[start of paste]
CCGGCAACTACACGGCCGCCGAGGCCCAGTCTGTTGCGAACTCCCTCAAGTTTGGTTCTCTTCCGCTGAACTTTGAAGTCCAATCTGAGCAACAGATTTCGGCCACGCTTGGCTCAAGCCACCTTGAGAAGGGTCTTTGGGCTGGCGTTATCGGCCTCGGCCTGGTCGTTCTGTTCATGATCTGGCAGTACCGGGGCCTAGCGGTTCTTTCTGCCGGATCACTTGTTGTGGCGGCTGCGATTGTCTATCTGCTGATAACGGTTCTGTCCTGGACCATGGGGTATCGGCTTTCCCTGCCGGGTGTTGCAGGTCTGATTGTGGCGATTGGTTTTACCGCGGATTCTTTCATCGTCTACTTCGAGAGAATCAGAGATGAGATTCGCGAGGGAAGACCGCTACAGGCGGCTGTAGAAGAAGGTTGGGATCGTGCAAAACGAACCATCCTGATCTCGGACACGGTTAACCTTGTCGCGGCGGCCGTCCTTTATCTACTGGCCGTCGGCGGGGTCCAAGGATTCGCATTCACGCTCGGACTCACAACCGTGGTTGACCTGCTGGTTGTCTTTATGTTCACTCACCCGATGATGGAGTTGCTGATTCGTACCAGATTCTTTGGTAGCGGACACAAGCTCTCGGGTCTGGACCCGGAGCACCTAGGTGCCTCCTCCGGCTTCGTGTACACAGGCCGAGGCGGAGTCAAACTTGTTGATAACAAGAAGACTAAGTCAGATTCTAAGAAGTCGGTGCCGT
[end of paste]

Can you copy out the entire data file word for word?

CCGGCAACTACACGGCCGCCGAGGCCCAGTCTGTTGCGAACTCCCTCAAGTTTGGTTCTCTTCCGCTGAACTTTGAAGTCCAATCTGAGCAACAGATTTCGGCCACGCTTGGCTCAAGCCACCTTGAGAAGGGTCTTTGGGCTGGCGTTATCGGCCTCGGCCTGGTCGTTCTGTTCATGATCTGGCAGTACCGGGGCCTAGCGGTTCTTTCTGCCGGATCACTTGTTGTGGCGGCTGCGATTGTCTATCTGCTGATAACGGTTCTGTCCTGGACCATGGGGTATCGGCTTTCCCTGCCGGGTGTTGCAGGTCTGATTGTGGCGATTGGTTTTACCGCGGATTCTTTCATCGTCTACTTCGAGAGAATCAGAGATGAGATTCGCGAGGGAAGACCGCTACAGGCGGCTGTAGAAGAAGGTTGGGATCGTGCAAAACGAACCATCCTGATCTCGGACACGGTTAACCTTGTCGCGGCGGCCGTCCTTTATCTACTGGCCGTCGGCGGGGTCCAAGGATTCGCATTCACGCTCGGACTCACAACCGTGGTTGACCTGCTGGTTGTCTTTATGTTCACTCACCCGATGATGGAGTTGCTGATTCGTACCAGATTCTTTGGTAGCGGACACAAGCTCTCGGGTCTGGACCCGGAGCACCTAGGTGCCTCCTCCGGCTTCGTGTACACAGGCCGAGGCGGAGTCAAACTTGTTGATAACAAGAAGACTAAGTCAGATTCTAAGAAGTCGGTGCCGT